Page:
Fireworks Safety and Pet Anxiety

Hurrah! Fireworks season has begun! But wait…although fireworks can be entertaining for humans, they may be a nightmare for our pets. The bright lights, loud noises, and general chaos can turn even the calmest pet into a shedding, shaking, miserable mess. Even worse, pets may attempt to flee the noise, not knowing they could become lost or injured.

Fortunately, acute pet anxiety can be managed. In the interest of your pet’s health and wellbeing, Barton Heights Veterinary Hospital would like to offer a few techniques you can use to help them through this challenging time of year.

Fireworks Safety

Before the fireworks begin, there are some things you can do to help keep your pet safe and sound:

  • Walk your property to ensure the yard is secure. If your neighbors set off fireworks unexpectedly, will your pet be able to escape?
  • All cats and dogs should wear ID tags and a collar with your current contact information.
  • If your pet is not yet microchipped, now may be a good time to consider the procedure. A microchip is your pet’s best chance at a happy reunion should they become lost.
  • If your pet is microchipped, make sure the chip is registered with your current contact information.
  • Take your dog for a nice long walk before the fireworks start. Exercise releases tension and anxiety, and it allows your dog to burn off excess energy, making destructive behavior less likely.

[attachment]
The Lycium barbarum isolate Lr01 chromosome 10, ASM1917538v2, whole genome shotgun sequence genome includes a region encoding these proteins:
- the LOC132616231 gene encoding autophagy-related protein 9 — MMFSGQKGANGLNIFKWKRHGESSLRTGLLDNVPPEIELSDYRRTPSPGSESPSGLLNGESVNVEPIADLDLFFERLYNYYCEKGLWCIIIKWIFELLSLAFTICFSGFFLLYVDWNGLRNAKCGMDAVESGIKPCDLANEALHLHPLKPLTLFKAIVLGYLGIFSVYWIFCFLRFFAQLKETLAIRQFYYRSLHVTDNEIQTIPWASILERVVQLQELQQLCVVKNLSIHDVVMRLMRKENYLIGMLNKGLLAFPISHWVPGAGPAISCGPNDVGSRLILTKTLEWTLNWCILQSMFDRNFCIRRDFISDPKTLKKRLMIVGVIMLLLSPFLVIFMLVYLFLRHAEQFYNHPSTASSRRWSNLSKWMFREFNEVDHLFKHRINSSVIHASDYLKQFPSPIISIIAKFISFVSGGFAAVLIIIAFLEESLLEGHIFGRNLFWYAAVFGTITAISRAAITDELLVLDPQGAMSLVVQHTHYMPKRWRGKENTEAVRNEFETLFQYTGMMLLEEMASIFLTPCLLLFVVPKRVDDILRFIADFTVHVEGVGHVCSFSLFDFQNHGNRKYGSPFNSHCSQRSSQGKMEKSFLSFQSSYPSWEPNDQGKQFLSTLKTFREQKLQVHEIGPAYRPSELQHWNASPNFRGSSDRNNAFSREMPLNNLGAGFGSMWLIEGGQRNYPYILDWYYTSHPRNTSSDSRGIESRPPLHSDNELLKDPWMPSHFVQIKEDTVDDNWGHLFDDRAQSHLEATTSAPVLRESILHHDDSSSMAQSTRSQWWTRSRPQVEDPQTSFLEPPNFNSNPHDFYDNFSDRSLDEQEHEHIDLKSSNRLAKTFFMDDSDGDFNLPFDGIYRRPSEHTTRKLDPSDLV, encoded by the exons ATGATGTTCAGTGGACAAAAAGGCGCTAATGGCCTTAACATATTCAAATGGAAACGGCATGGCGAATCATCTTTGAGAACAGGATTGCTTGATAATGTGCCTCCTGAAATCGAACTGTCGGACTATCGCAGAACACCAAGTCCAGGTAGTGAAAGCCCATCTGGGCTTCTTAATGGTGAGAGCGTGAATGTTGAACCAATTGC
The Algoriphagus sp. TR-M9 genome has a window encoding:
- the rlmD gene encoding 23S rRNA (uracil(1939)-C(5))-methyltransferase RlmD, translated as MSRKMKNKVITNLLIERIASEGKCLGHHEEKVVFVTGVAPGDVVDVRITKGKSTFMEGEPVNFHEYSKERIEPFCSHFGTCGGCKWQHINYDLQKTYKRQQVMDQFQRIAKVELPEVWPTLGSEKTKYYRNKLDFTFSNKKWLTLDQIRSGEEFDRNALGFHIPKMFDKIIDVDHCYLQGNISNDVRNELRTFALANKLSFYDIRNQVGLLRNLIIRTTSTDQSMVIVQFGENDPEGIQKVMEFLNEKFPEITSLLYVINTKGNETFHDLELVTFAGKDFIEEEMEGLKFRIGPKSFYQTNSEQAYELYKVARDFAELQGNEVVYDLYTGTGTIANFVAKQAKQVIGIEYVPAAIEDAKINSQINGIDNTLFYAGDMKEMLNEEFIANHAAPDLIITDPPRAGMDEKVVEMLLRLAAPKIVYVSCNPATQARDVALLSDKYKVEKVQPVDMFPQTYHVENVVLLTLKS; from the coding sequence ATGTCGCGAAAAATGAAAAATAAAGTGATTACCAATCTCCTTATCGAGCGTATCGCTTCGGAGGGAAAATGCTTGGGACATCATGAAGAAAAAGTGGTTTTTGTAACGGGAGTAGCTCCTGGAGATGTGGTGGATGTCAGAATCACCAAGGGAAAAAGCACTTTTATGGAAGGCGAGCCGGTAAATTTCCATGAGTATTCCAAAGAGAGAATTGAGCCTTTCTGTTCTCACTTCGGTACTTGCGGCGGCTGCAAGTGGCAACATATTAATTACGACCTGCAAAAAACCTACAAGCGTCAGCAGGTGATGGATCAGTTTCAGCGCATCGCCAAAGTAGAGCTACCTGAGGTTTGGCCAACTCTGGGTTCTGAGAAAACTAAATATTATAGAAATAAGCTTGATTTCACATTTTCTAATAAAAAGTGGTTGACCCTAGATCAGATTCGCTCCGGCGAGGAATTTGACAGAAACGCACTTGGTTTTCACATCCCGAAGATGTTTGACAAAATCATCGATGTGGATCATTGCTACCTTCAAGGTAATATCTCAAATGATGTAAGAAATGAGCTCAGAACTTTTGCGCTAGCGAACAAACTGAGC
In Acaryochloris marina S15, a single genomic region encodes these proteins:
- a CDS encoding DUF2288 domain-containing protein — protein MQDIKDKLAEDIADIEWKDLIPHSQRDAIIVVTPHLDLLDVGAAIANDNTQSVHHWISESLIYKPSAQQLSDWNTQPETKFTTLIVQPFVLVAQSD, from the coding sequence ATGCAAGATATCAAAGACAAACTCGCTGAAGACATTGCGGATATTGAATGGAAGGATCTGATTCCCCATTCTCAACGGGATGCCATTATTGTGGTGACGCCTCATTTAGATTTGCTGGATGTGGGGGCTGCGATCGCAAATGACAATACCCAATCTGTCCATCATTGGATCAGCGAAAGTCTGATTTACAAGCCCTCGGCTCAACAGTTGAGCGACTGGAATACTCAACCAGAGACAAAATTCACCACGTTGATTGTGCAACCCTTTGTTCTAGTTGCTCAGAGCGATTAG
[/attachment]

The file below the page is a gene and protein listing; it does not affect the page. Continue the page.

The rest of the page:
Lastly, please don’t take your pet to a fireworks display. The day after the Fourth of July is one of the busiest times for animal shelters – don’t let your pet be one of the many who are lost this summer!

Managing Pet Anxiety

Acute anxiety that results from a particular event – like fireworks – is different from separation anxiety. Separation anxiety doesn’t tend to improve on its own (in fact, it often worsens over time). If you feel your pet may have separation anxiety, please contact us for help.

Try the following techniques to manage pet anxiety and fireworks:

  • Create a safe, quiet space for your pet to retreat to once the fireworks start. This can be a back bedroom, laundry room, or mudroom. If your pet is crate trained, their crate is a perfect choice.
  • Make sure your pet has their bed, food, toys, and other necessities in their safe space.
  • Check on your pet often, and offer reassuring pets and cuddles.
  • Mask loud noises using a white noise machine, tv, or radio.
  • Distract your pet with their favorite treats, toys, and games.
  • Try a pressure-based anxiety reduction product, such as a Thundershirt.
  • If you know your pet has experienced anxiety during fireworks in the past, please call us to discuss anti-anxiety medication.
  • Behavior therapy may be helpful. Depending on your pet’s needs, we can make a referral to a veterinary behavioral specialist or a certified professional dog trainer.  

Managing pet anxiety during fireworks can be challenging, but with a little preparation and planning, you can help your pet through this stressful time. If you have any questions or concerns, please don’t hesitate to give our team a call.